ADA is an enzyme catalyzing the deamination reaction from adenosine to inosine. It is also an essential enzyme of the purine catabolic pathway. ADA presents in all cell types, however, the amount of enzyme differs widely among tissues.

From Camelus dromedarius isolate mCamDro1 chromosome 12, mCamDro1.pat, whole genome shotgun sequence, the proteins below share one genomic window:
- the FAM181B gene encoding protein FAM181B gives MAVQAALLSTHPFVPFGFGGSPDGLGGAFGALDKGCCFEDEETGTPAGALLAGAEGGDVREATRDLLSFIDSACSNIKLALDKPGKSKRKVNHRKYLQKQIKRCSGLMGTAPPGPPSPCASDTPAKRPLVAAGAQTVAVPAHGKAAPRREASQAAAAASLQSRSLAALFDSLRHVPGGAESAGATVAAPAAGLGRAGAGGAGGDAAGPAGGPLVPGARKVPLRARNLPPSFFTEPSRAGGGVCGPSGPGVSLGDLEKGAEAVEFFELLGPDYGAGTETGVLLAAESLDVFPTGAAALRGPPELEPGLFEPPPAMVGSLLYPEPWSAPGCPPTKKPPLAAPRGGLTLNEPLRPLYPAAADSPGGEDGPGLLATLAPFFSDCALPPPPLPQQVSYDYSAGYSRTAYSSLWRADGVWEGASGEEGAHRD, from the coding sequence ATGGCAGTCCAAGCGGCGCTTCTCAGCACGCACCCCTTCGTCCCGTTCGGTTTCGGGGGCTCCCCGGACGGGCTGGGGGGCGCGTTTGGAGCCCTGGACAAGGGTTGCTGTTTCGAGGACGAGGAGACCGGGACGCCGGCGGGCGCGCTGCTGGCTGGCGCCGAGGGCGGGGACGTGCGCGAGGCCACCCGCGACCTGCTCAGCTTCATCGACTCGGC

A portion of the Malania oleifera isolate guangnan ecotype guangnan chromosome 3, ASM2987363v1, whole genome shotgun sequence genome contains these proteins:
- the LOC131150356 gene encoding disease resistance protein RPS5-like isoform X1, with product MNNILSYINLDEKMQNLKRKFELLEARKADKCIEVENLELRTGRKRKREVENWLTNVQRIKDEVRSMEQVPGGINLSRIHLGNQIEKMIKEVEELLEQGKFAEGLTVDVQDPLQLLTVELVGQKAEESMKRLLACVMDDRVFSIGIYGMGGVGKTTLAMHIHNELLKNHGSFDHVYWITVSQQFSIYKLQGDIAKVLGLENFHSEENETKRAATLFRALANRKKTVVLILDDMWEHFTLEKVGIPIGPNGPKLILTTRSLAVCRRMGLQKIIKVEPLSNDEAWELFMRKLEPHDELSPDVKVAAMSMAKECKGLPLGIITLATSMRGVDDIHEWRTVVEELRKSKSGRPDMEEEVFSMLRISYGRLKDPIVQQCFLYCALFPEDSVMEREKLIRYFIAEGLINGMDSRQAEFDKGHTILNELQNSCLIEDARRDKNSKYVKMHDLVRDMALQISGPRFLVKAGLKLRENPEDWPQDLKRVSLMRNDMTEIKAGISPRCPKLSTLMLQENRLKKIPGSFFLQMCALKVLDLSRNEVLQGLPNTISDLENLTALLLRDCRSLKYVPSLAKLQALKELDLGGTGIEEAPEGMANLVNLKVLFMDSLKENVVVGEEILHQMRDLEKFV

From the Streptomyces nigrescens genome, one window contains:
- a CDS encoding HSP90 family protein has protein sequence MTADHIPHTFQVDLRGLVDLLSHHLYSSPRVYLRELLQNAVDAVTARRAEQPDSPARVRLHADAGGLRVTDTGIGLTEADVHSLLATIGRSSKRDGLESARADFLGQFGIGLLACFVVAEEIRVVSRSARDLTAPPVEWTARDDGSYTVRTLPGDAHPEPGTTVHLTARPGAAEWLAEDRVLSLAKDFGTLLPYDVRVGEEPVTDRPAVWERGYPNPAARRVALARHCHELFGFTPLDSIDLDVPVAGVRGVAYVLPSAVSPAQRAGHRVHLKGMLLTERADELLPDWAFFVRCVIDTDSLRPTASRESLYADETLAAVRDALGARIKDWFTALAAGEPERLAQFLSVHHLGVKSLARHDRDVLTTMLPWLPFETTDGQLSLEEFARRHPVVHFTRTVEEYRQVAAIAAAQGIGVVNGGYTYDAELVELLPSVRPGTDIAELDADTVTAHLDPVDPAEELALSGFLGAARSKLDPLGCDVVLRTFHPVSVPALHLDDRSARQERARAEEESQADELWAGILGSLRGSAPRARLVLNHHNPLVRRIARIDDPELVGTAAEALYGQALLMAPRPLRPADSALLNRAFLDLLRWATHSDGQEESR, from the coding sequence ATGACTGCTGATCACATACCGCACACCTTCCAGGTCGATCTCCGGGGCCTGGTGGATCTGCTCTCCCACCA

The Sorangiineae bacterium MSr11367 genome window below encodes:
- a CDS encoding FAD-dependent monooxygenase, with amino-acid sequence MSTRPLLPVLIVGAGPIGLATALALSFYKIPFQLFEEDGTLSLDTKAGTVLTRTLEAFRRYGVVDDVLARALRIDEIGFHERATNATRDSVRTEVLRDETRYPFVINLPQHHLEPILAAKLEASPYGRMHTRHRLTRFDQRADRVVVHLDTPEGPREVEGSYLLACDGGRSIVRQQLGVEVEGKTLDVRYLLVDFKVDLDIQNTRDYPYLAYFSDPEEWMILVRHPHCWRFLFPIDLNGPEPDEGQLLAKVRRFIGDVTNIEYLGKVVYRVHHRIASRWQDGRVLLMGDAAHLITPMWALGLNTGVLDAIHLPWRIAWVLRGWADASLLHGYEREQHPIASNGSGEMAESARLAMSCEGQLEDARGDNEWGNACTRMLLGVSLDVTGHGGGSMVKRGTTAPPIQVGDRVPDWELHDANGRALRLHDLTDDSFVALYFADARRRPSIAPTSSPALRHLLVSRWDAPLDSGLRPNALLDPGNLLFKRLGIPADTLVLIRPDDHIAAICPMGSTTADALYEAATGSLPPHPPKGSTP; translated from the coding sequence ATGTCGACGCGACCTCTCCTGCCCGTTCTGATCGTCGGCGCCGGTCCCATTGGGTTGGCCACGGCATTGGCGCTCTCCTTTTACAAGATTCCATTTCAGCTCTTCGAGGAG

The highest ADA levels in humans are found in lymphoid tissues. ADA acts in proliferation and differentiation of lymphocyte, especially T lymphocyte. It also acts in maturation of monocytes transforming them to macrophage. ADA is a significant indicator of active cellular immunity. For example, deficiency in ADA in humans manifests primarily as severe lymphopenia and immunodeficiency. Ecoline ADA has been proposed to be a useful surrogate marker for TB because it can be detected in body fluids such as pleural, pericardial and peritoneal fluid. The levels of ADA increase in TB because of the stimulation of T cells by mycobacterial antigens. Ecoline ADA is highly specific and sensitive in detecting TB as compared to the other tests.